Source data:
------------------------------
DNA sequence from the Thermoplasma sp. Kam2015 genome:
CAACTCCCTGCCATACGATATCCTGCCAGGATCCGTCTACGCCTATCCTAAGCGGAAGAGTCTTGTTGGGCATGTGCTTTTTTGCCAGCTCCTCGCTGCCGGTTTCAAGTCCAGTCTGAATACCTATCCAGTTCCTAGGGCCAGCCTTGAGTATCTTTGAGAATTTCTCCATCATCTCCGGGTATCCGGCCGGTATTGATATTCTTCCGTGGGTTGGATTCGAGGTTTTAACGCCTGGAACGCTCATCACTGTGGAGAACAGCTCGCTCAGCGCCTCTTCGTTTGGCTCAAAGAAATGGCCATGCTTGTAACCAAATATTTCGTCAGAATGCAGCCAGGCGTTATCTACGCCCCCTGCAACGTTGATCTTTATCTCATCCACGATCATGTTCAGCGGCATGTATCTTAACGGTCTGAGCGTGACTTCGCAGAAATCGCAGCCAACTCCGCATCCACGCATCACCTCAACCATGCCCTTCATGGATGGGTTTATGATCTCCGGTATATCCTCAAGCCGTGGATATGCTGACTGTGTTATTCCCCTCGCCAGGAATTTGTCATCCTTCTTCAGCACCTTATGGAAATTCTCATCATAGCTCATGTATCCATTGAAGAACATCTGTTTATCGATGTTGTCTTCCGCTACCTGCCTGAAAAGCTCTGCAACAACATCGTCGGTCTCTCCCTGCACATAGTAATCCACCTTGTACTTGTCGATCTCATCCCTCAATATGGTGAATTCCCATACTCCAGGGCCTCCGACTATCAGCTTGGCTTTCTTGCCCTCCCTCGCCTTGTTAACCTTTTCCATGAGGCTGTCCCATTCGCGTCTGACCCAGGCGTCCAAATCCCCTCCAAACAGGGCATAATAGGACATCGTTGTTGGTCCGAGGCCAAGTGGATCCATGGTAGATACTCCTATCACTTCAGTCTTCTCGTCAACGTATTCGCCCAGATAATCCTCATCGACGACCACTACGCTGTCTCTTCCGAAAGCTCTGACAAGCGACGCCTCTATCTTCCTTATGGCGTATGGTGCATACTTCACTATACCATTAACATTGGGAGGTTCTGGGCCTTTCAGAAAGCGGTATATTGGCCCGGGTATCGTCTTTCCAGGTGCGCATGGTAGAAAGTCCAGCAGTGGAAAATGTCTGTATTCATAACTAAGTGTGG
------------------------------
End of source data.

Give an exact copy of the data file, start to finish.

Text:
DNA sequence from the Thermoplasma sp. Kam2015 genome:
CAACTCCCTGCCATACGATATCCTGCCAGGATCCGTCTACGCCTATCCTAAGCGGAAGAGTCTTGTTGGGCATGTGCTTTTTTGCCAGCTCCTCGCTGCCGGTTTCAAGTCCAGTCTGAATACCTATCCAGTTCCTAGGGCCAGCCTTGAGTATCTTTGAGAATTTCTCCATCATCTCCGGGTATCCGGCCGGTATTGATATTCTTCCGTGGGTTGGATTCGAGGTTTTAACGCCTGGAACGCTCATCACTGTGGAGAACAGCTCGCTCAGCGCCTCTTCGTTTGGCTCAAAGAAATGGCCATGCTTGTAACCAAATATTTCGTCAGAATGCAGCCAGGCGTTATCTACGCCCCCTGCAACGTTGATCTTTATCTCATCCACGATCATGTTCAGCGGCATGTATCTTAACGGTCTGAGCGTGACTTCGCAGAAATCGCAGCCAACTCCGCATCCACGCATCACCTCAACCATGCCCTTCATGGATGGGTTTATGATCTCCGGTATATCCTCAAGCCGTGGATATGCTGACTGTGTTATTCCCCTCGCCAGGAATTTGTCATCCTTCTTCAGCACCTTATGGAAATTCTCATCATAGCTCATGTATCCATTGAAGAACATCTGTTTATCGATGTTGTCTTCCGCTACCTGCCTGAAAAGCTCTGCAACAACATCGTCGGTCTCTCCCTGCACATAGTAATCCACCTTGTACTTGTCGATCTCATCCCTCAATATGGTGAATTCCCATACTCCAGGGCCTCCGACTATCAGCTTGGCTTTCTTGCCCTCCCTCGCCTTGTTAACCTTTTCCATGAGGCTGTCCCATTCGCGTCTGACCCAGGCGTCCAAATCCCCTCCAAACAGGGCATAATAGGACATCGTTGTTGGTCCGAGGCCAAGTGGATCCATGGTAGATACTCCTATCACTTCAGTCTTCTCGTCAACGTATTCGCCCAGATAATCCTCATCGACGACCACTACGCTGTCTCTTCCGAAAGCTCTGACAAGCGACGCCTCTATCTTCCTTATGGCGTATGGTGCATACTTCACTATACCATTAACATTGGGAGGTTCTGGGCCTTTCAGAAAGCGGTATATTGGCCCGGGTATCGTCTTTCCAGGTGCGCATGGTAGAAAGTCCAGCAGTGGAAAATGTCTGTATTCATAACTAAGTGTGG